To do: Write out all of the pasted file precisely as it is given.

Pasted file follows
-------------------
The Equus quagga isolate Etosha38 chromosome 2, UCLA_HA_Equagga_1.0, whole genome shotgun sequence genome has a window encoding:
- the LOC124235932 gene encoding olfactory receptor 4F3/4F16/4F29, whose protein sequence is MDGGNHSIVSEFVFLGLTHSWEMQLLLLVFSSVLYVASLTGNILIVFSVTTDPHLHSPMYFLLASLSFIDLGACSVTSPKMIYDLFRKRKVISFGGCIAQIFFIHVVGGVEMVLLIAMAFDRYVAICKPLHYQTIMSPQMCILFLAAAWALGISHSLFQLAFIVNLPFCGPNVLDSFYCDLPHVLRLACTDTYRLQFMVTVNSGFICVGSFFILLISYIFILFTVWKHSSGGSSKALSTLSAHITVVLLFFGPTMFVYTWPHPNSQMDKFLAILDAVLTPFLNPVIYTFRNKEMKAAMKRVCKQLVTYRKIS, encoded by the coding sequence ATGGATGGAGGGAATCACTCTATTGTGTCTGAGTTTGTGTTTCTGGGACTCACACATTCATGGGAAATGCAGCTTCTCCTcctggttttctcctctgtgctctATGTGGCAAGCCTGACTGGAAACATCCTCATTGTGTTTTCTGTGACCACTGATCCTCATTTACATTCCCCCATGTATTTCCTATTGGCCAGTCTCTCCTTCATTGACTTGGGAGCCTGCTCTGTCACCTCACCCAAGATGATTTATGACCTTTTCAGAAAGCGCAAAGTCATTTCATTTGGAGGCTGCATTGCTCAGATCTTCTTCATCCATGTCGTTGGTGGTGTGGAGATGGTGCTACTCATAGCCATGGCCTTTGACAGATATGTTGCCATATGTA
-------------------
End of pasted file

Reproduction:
The Equus quagga isolate Etosha38 chromosome 2, UCLA_HA_Equagga_1.0, whole genome shotgun sequence genome has a window encoding:
- the LOC124235932 gene encoding olfactory receptor 4F3/4F16/4F29, whose protein sequence is MDGGNHSIVSEFVFLGLTHSWEMQLLLLVFSSVLYVASLTGNILIVFSVTTDPHLHSPMYFLLASLSFIDLGACSVTSPKMIYDLFRKRKVISFGGCIAQIFFIHVVGGVEMVLLIAMAFDRYVAICKPLHYQTIMSPQMCILFLAAAWALGISHSLFQLAFIVNLPFCGPNVLDSFYCDLPHVLRLACTDTYRLQFMVTVNSGFICVGSFFILLISYIFILFTVWKHSSGGSSKALSTLSAHITVVLLFFGPTMFVYTWPHPNSQMDKFLAILDAVLTPFLNPVIYTFRNKEMKAAMKRVCKQLVTYRKIS, encoded by the coding sequence ATGGATGGAGGGAATCACTCTATTGTGTCTGAGTTTGTGTTTCTGGGACTCACACATTCATGGGAAATGCAGCTTCTCCTcctggttttctcctctgtgctctATGTGGCAAGCCTGACTGGAAACATCCTCATTGTGTTTTCTGTGACCACTGATCCTCATTTACATTCCCCCATGTATTTCCTATTGGCCAGTCTCTCCTTCATTGACTTGGGAGCCTGCTCTGTCACCTCACCCAAGATGATTTATGACCTTTTCAGAAAGCGCAAAGTCATTTCATTTGGAGGCTGCATTGCTCAGATCTTCTTCATCCATGTCGTTGGTGGTGTGGAGATGGTGCTACTCATAGCCATGGCCTTTGACAGATATGTTGCCATATGTA